HMRC has also established an industry working group with the Export Group for Aerospace and Defence specifically to focus on export control enforcement issues. Following meetings in July 2006 and January 2007, HMRC has agreed to consider a number of points about unlicensed exports, including those specifically relating to the possible misuse of the DTIs open general export licences. In parallel, the level of Customs checks on dual-use consignments has been increased.
Both to promote its own best practice abroad and to learn from the experience of others, HMRC has had recent contacts with German export control officers from the German customs investigation office, which have led to the initial assessment that its enforcement framework is broadly comparable to the UKs.
The Revenue and Customs Prosecutions Office has also recently met with Eurojust colleagues and other EU prosecutors. Importantly, HMRC and the RCPO will work closely with the DTI to ensure that they make a full contribution to the 2007 review of export controls. Separately, the RCPO will engage with the Sentencing Guidelines Council to see how best it can influence the discussions on appropriate sentencing guidelines.
The hon. Member for Richmond Park also asked why the EU common position on the control of the export of military technology and equipment has not yet been adopted. The common position defining common rules governing the control of the export of military technology and equipment will update and replace the EU code of conduct and will be legally binding. However, it requires consensus among member states for its adoption and, unfortunately, as she has outlined, member states were still unable to reach consensus at the General Affairs and External Relations Council meeting on 12 December. The Government are keen to see its adoption as soon as possible and will continue to work with partners to try to overcome the objections. Sadly, I cannot guarantee that agreement will come quickly, but I took note when she said that her information is that the Portuguese presidency is interested in raising it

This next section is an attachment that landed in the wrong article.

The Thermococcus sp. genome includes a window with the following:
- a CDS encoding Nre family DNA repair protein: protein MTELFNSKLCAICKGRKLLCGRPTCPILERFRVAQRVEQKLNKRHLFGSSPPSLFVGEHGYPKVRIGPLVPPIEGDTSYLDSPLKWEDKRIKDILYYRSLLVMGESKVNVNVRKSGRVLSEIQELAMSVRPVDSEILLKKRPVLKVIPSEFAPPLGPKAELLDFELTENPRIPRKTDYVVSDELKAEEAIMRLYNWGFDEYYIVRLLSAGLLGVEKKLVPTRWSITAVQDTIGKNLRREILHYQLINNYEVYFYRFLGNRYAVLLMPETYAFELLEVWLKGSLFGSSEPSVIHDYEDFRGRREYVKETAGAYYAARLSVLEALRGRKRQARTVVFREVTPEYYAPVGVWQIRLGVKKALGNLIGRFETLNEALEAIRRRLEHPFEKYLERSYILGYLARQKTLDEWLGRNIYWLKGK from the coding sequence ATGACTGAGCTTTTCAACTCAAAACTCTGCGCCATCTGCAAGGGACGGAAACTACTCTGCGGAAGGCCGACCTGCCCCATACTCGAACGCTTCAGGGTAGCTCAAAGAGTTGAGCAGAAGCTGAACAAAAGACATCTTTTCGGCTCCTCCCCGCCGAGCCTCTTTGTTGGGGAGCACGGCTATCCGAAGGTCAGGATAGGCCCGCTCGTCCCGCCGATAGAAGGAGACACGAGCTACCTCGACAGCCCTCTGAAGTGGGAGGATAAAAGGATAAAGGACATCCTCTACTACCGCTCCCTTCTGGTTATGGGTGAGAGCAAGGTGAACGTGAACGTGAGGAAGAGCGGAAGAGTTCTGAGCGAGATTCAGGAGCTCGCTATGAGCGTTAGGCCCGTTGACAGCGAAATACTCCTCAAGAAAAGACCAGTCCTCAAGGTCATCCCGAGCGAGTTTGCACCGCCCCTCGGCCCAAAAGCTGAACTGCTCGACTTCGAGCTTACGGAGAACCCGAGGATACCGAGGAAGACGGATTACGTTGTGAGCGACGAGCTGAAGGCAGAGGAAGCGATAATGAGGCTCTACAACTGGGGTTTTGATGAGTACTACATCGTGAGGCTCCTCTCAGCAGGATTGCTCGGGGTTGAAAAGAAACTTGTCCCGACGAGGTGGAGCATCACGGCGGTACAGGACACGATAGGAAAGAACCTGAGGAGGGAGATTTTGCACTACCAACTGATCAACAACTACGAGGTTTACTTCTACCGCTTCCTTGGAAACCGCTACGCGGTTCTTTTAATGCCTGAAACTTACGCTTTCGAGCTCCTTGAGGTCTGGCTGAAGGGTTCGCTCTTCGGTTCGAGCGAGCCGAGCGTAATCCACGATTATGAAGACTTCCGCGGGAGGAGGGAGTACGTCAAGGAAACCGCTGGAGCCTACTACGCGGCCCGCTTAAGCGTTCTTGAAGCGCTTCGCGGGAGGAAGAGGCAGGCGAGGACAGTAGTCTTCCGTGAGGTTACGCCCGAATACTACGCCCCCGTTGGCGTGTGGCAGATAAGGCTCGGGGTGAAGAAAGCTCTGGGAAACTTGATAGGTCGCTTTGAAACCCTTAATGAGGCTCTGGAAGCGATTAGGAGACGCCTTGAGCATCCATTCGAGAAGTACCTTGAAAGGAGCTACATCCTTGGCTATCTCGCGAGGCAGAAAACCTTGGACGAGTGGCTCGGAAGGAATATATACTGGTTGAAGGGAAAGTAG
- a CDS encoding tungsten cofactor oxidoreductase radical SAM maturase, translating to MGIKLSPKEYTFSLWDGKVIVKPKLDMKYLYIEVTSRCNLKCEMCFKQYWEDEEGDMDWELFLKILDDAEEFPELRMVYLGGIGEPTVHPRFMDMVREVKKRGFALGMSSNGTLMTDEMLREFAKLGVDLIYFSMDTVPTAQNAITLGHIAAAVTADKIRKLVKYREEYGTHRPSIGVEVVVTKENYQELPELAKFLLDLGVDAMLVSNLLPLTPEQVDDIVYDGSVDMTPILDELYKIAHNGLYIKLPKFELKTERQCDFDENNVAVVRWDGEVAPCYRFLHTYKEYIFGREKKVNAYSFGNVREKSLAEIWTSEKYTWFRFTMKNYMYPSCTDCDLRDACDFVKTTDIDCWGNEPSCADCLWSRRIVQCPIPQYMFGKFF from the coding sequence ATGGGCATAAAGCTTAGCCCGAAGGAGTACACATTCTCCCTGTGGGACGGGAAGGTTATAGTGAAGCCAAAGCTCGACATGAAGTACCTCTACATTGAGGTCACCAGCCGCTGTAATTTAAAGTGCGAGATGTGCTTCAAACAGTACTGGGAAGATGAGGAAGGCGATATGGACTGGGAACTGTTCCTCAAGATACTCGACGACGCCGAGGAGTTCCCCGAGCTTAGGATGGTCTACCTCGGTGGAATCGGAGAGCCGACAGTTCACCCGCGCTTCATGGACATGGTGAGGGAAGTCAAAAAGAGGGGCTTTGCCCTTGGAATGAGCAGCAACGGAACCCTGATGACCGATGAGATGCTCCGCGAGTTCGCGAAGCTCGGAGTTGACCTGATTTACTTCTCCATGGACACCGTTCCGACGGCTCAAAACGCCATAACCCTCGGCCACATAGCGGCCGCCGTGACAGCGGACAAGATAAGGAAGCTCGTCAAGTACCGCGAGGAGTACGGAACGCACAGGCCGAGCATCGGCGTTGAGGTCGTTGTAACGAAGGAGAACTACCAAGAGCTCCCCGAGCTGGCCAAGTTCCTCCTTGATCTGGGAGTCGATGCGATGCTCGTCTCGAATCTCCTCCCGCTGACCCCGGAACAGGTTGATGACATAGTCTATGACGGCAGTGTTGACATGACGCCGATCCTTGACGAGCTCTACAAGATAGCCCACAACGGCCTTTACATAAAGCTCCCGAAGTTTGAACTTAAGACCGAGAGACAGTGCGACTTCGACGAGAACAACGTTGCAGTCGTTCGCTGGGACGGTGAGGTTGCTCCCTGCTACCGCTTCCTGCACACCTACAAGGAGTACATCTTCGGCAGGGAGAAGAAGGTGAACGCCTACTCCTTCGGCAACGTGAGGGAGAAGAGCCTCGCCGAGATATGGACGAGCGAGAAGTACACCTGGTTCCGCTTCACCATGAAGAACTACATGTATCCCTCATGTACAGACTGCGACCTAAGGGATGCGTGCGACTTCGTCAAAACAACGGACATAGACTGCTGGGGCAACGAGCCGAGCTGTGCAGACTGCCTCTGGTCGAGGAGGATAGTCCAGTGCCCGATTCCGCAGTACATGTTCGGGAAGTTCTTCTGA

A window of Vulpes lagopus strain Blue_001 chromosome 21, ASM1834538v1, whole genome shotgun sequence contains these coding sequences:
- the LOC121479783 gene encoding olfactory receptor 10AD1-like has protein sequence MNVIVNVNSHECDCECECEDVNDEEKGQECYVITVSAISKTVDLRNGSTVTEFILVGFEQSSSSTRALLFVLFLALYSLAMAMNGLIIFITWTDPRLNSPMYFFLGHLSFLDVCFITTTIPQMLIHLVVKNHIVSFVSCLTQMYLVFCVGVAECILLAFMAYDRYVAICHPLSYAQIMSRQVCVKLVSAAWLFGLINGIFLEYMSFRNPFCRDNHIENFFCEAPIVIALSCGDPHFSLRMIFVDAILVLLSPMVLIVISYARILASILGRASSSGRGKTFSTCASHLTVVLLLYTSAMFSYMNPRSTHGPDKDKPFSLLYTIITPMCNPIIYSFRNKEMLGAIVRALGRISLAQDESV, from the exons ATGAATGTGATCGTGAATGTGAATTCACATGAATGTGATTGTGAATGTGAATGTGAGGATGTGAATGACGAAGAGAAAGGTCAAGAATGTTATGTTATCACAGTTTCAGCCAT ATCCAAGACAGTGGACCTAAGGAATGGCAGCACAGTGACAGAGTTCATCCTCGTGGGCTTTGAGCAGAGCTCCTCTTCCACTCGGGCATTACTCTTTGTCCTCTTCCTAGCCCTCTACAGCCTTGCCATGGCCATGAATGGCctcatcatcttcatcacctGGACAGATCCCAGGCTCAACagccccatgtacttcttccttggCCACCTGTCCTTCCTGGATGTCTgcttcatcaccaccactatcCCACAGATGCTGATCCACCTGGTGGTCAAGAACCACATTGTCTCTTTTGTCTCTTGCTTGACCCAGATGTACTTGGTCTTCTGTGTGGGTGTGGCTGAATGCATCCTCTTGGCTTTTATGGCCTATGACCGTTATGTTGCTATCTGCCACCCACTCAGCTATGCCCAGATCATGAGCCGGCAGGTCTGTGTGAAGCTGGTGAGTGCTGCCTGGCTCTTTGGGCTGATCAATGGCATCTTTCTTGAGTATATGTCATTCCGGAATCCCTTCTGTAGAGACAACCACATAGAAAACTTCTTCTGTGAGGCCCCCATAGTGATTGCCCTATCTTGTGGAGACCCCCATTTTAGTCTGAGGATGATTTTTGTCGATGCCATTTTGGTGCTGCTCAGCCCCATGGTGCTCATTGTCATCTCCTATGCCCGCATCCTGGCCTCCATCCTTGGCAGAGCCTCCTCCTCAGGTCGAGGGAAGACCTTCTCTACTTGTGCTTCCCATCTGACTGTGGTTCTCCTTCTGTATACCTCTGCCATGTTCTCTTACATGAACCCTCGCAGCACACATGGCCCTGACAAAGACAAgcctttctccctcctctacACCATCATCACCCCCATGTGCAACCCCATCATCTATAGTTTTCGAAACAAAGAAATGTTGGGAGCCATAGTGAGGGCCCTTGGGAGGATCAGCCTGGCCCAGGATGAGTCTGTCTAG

Susan Kramer: It is not interested.
Jim Fitzpatrick: I take on board that clarification.
The hon. Member for Bournemouth, East raised the prospect of a debate of the whole House on the reviews conclusions. I am happy to communicate that suggestion to my colleagues, including the Leader of the House. Obviously, it would be a matter for the usual channels to consider whether or not such a debate would be appropriate. He also raised the question of arms treaties. He suggested that I ask the Foreign and Commonwealth Office to respond in writing, and I shall do so. I shall also come back to him on the question of searches at the point of export. As I mentioned, customs checks at ports are a matter for HMRC, as the appropriate body. I understand that the Committee will be seeing representatives of HMRC on 1 March, so perhaps it will take up the issue then.
In conclusion, I hope that the Committee will see from the Governments written responses to its recommendations that all the points that it makes are being carefully considered. The Committees scrutiny makes an important contribution to the Governments ongoing plans for improvements to export controls. That is particularly the case with the forthcoming review of export controls. The Government are grateful to the Committee for its contribution and look forward during the course of the review to a vigorous debate with the Committee, Members and other stakeholders.
Adjourned accordingly at twenty-seven minutes past Five oclock.